Vito Acconci wants you to fulfill his dreams

Film Love screens a selection Acconci’s films to celebrate his 70th birthday

Vito Acconci is talking to you. He is facing the camera and saying, “You could fulfill all the dreams, all the dreams I had.” The questions start forming in response: “Is he sincere? Is he a shameless flatterer? Who does Vito Acconci think he is? Who does he think I am?”

The latest installment of Atlanta’s Film Love series presents a selection of videos by Acconci to celebrate his 70th birthday. Acconci trained as a fiction writer at the Iowa Writers Workshop in the early ’60s, but when he returned to New York in 1964 something inside him changed. “It was probably the first time I had seen in real life, in real space, a Jasper Johns painting. And I thought, I want to do something like that,” he told the Believer magazine in 2006.

Acconci began to write poetry that focused on the visual form – nearly blank pages with thin, vertical lines of letters. Soon, his poetry moved off the page and into performance and video. He started seeing his body as a limitation for a poem. Instead of setting or representing a scene, he provokes the viewer to engage with him – to complete his scene.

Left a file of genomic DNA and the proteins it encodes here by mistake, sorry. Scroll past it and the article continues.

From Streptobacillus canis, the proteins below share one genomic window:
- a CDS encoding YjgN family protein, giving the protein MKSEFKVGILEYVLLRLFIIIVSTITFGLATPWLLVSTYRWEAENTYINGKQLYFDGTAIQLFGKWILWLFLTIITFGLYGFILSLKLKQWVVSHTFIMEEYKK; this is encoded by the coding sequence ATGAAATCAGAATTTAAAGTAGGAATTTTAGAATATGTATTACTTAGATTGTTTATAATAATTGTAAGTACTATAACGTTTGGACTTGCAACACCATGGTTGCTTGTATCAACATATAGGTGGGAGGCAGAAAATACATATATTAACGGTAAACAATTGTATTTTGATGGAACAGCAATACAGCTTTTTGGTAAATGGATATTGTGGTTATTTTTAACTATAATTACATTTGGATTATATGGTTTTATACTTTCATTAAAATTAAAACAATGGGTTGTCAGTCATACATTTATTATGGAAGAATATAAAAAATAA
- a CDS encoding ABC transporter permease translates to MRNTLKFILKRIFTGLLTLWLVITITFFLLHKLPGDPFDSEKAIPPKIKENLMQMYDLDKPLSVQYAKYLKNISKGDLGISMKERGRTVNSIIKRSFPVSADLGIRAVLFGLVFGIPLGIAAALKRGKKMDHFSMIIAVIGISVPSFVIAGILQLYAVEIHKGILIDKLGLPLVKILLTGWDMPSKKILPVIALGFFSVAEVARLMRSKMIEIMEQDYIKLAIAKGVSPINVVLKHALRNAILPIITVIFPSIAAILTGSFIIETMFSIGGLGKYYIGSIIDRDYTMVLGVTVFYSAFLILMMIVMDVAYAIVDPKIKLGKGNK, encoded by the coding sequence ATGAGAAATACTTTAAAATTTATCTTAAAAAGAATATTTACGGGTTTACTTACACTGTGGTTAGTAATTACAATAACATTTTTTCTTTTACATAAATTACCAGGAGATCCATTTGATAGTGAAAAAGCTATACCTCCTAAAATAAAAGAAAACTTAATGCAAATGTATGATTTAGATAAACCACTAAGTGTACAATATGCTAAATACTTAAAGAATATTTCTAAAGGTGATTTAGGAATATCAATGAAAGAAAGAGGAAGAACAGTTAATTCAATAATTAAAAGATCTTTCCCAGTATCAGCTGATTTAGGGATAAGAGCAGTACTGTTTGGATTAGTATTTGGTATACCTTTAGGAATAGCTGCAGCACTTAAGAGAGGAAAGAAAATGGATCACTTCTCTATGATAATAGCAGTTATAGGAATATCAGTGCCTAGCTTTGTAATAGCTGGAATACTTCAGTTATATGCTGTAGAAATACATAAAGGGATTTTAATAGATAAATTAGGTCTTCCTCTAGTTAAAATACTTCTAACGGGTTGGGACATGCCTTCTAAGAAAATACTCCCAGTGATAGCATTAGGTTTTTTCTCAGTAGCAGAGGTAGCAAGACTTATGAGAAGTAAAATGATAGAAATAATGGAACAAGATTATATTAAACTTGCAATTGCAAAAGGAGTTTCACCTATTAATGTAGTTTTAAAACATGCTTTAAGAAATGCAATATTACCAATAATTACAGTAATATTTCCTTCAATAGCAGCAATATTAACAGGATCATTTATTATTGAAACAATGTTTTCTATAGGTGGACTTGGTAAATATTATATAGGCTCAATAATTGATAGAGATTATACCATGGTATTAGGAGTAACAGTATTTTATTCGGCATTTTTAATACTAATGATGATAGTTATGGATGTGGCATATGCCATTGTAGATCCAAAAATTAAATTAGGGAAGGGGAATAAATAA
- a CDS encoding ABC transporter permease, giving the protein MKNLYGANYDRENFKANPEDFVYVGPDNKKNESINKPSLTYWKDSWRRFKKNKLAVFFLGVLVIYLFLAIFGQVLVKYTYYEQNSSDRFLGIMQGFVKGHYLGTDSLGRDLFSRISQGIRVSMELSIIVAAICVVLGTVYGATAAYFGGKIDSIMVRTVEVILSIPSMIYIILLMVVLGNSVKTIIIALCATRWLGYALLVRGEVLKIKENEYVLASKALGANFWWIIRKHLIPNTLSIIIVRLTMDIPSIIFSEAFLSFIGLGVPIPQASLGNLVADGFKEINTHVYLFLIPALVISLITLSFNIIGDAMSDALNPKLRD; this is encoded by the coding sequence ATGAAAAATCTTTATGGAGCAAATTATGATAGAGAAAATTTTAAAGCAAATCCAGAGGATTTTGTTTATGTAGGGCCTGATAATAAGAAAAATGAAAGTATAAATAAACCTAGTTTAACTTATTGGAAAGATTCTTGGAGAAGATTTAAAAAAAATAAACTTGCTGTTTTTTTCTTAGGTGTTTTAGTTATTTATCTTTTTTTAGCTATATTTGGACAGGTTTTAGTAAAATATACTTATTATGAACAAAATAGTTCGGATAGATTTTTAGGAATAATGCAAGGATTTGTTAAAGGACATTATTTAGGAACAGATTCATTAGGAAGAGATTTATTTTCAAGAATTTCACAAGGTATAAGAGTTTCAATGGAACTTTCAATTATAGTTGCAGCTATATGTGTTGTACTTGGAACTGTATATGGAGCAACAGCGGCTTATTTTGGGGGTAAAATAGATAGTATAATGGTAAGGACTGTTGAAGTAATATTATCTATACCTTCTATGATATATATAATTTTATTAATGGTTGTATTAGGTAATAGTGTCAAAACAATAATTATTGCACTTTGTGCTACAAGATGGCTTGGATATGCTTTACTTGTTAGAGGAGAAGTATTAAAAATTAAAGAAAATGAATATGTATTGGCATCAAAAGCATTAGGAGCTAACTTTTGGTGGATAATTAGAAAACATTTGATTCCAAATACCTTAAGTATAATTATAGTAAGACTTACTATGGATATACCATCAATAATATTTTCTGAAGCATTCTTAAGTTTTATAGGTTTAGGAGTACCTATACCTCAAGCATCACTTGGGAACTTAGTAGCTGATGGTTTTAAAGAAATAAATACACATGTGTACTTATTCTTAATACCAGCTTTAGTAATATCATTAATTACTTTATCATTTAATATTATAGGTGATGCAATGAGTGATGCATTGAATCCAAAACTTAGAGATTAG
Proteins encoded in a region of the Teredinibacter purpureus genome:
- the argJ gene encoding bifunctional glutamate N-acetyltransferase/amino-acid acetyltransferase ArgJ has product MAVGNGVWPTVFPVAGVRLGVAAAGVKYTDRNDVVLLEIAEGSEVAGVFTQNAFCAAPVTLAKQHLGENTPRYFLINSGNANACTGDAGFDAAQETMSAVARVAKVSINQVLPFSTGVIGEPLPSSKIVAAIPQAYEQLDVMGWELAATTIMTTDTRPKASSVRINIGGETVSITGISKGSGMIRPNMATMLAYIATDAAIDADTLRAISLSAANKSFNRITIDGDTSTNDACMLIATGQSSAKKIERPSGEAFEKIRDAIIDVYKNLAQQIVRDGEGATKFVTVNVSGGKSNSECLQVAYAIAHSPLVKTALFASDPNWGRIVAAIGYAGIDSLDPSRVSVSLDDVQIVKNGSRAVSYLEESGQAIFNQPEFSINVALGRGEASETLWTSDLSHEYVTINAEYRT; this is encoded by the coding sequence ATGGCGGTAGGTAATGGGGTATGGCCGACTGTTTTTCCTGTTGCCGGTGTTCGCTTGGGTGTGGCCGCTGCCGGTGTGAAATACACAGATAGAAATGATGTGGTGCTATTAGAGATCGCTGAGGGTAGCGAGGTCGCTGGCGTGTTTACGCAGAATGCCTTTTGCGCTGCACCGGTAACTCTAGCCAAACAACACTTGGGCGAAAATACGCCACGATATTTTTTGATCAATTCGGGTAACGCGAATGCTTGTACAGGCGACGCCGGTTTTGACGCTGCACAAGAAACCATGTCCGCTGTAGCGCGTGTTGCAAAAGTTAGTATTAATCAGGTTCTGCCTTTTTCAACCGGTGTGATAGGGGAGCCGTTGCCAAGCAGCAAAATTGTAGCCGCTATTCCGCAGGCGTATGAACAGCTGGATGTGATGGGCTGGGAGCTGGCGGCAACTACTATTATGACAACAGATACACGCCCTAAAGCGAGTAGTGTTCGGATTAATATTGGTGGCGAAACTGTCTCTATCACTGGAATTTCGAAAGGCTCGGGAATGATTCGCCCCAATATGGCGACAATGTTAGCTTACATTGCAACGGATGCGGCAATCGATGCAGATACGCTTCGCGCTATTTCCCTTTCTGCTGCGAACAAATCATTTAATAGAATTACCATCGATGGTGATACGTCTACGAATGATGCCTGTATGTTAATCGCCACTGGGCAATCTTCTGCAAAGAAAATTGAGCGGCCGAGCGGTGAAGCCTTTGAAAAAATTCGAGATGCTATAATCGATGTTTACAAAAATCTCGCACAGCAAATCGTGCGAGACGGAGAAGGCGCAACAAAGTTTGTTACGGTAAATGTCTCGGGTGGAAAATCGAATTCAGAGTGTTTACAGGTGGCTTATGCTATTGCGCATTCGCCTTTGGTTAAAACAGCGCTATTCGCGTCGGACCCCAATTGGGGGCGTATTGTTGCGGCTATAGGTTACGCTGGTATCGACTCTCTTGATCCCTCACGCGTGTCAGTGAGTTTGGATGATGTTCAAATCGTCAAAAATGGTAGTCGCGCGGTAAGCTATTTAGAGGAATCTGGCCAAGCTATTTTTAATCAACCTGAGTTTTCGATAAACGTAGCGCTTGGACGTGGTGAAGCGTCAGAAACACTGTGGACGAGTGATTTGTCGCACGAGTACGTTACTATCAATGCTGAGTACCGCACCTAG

In “Open Book,” the camera focuses only on Acconci’s mouth as he urgently tries to speak without closing it. His words slur heavily, rendering them almost unintelligible. His tongue bloats and flickers. His crooked teeth are prominently exposed. The few words that one can parse are desperate directives to the viewer, “You can go anywhere inside me ... I’m open to everything.” It’s possible both to laugh at the absurdity of the offer and to be genuinely terrified, all in the span of the 10-minute clip.

Acconci’s “Theme Song” acts as a direct foil to the desperation of “Open Book.” Acconci lies facing the camera like a lover cooing sweet nothings to the viewer. He suavely smokes a cigarette; he hums along with a pop song by the Doors. The voice Acconci employs here is warm and hushed, as if he is sharing secrets and genuine intimacy with you. “Look, there’s nobody beside me,” Acconci admits. “You’re not beside me, yet. I realize that. I know that. I know I have to wait for you to come to me. I know that I can’t make the first move. ... How long do I have to wait for you? I’ll wait, I’ll wait as long as I have to.” Acconci teases out his possible relationship with “you.” Will you finish his poem? Will you fulfill his dreams?